We’ve expanded our palette of native grasses and sedges to meet the growing demand. To help keep up on what’s happening in our region, Hoffman Nursery marketing director Shannon Currey attended the 33rd annual Cullowhee Native Plant Conference in the mountains of western North Carolina.
The Cullowhee conference attracts a mix of nursery people, landscape professionals, botanists, ecologists, home gardeners, and others. There are field trips, presentations, and workshops—too many to enumerate here. However, we wanted to give you a taste of the conference from the grass perspective.
Field Trip - Buck Creek Serpentine Barrens
Taking a walk across slopes filled with grasses and pitch pines is an amazing experience. Taking that walk with Gary Kauffman, botanist with the National Forests in North Carolina, is even better. He knows the plants, the site, and the history of this fascinating ecosystem.
The Buck Creek Serpentine Barrens are in western North Carolina in Clay County. The site has an rare geological profile that supports a unique plant community. Maintained with prescribed burns, it’s characterized by a number of grasses and other plants that are adapted to the unusual minerals found in the serpentine soils.The slopes are dominated by pitch pines and large stands of native grasses, most notably Big Bluestem (Andropogon gerardii). It is one of only two places in North Carolina where Prairie Dropseed (Sporobolus heterolepis) grow naturally. We also found Tufted Hair Grass (Deschampsia cespitosa), Path Rush (Juncus tenuis), and several species of Carex.
You can read more about this special place and how it was restored here.
Ecological Design in the First Urban Century
Landscape architect Emily McCoy of Andropogon Associates spoke about the approach her firm has taken since its inception more than thirty years ago. They practice ecological design, which use natural processes, environmental science, and sense of place to guide development of a site.
Many firms practice ecological design, but Andropogon is unusual in having an Integrative Research department. They monitor projects before, during, and after completion so they can evaluate their designs and integrate lessons learned into future projects. Their research on green infrastructure projects has helped further the field, and in some cases, changed regulations.
McCoy discussed several projects they’ve evaluated, including Shoemaker Green on the campus of the University of Pennsylvania in Philadelphia. The Green is a public gathering spot that also serves as a giant stormwater control. It uses plants, soils, and underground storage to collect and treat all the stormwater that falls on the site. Working with faculty and students from the University, Andropogon Associates set up a system to monitor and evaluate the project. A recent article in the Summer 2016 issue of Ground Magazine outlines the benefits of this kind of collaborative research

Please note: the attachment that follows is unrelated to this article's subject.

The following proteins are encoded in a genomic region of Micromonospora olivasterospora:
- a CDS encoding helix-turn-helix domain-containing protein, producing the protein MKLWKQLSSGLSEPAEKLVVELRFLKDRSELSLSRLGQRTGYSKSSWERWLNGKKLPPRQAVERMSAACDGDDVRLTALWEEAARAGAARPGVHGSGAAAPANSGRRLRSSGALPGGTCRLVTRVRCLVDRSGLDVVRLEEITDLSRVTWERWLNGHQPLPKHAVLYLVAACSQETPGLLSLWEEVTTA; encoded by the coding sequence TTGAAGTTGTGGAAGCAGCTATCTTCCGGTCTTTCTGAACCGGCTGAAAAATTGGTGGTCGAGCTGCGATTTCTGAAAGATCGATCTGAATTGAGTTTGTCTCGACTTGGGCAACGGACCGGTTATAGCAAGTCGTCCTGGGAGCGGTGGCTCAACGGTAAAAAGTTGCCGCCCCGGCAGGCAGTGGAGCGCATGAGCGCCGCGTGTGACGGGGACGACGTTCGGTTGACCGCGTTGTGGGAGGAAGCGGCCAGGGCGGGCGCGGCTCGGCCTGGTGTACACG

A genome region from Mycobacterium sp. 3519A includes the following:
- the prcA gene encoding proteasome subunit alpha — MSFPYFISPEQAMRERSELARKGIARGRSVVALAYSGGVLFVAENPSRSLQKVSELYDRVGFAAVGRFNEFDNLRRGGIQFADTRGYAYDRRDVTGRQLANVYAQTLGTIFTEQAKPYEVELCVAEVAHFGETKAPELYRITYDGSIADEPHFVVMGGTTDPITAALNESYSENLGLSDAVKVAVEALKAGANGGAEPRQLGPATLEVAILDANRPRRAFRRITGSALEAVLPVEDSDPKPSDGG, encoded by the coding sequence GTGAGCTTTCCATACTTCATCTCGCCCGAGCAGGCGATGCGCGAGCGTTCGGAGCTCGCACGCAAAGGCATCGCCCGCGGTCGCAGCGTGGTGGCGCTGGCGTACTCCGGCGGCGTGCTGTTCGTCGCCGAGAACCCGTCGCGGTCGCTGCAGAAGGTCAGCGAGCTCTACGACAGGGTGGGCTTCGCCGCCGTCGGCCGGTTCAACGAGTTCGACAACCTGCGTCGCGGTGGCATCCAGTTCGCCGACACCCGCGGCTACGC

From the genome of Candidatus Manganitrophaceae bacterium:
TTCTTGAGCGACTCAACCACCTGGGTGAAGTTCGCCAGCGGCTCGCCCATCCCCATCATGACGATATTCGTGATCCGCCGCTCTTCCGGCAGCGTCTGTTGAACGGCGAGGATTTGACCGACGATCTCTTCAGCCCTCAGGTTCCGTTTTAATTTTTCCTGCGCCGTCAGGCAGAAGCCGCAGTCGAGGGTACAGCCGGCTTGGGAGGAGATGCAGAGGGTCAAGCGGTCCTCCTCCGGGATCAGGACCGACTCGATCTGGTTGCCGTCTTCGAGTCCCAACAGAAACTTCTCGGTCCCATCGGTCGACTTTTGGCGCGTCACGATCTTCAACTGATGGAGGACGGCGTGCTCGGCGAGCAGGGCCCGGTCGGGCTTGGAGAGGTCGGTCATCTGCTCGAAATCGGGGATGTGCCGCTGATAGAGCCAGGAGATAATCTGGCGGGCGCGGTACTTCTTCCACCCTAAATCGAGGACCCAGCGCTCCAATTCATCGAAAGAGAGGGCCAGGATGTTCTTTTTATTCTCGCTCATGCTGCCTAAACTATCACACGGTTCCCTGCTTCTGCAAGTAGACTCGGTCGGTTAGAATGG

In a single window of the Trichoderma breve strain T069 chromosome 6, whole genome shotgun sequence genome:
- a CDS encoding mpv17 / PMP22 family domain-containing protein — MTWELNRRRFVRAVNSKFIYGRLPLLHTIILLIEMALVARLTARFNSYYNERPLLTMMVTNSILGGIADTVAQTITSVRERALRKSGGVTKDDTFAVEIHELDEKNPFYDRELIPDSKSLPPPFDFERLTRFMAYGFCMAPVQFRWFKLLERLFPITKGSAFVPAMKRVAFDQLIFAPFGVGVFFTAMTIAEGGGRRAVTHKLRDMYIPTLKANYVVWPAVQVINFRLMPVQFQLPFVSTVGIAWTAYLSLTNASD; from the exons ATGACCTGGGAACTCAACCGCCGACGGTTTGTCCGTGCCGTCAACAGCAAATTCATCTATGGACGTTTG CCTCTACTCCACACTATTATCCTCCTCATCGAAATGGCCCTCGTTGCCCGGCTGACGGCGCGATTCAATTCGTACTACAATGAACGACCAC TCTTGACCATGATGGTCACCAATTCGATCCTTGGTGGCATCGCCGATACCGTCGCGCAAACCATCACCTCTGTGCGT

The US Coast Guard Headquarters in northern Virginia has 12 acres of green roof atop its buildings. The roofs feature a range of native grasses, along with other species. Andropogon Associates is working with researchers to evaluate the roof’s impact on stormwater management, alleviation of heat load, and the use of social spaces. They’re also looking at maintenance regimens and changes in biodiveristy as the plantings mature. For more information on Andropogon Associates integrative research, visit their research site.
Plant of Promise: Carex cherokeensis
On the last day of the conference, attendees can present Plants of Promise. The selections can be new species or cultivars, or they can be plants that are underused and deserve attention. This year’s selections included Carex cherokeensis, one of our favorite sedges.
Lauri Lawson, formerly with Niche Gardens in North Carolina, described its performance. She said it had been planted on a berm near the North Carolina Museum of Life & Science in Raleigh. It’s in an urban setting, with high temperatures and harsh conditions. Cherokee Sedge has done very well, helping compete with weeds at the ground level and filling in gaps between woody plants.
We’ve been growing it for several years and have been impressed with it. Cherokee Sedge is a tough, resilient foundation for many plantings. It can take sun, especially with adequate moisture, and also does well in part shade. The arching foliage is a pleasant, medium green, and the intricate seed heads add interest in spring. Read more and see photos in our plant profile.
A Rich Experience
The Cullowhee Native Plant Conference was a rich experience, with a roster of engaging speakers and in-depth workshops and field trips. A half-day workshop on Southern Appalachian native grass and associated communities was a deep dive into knowing and understanding grasses. The diversity of attendees made for fascinating conversations and new, welcome connections. We look forward to next year!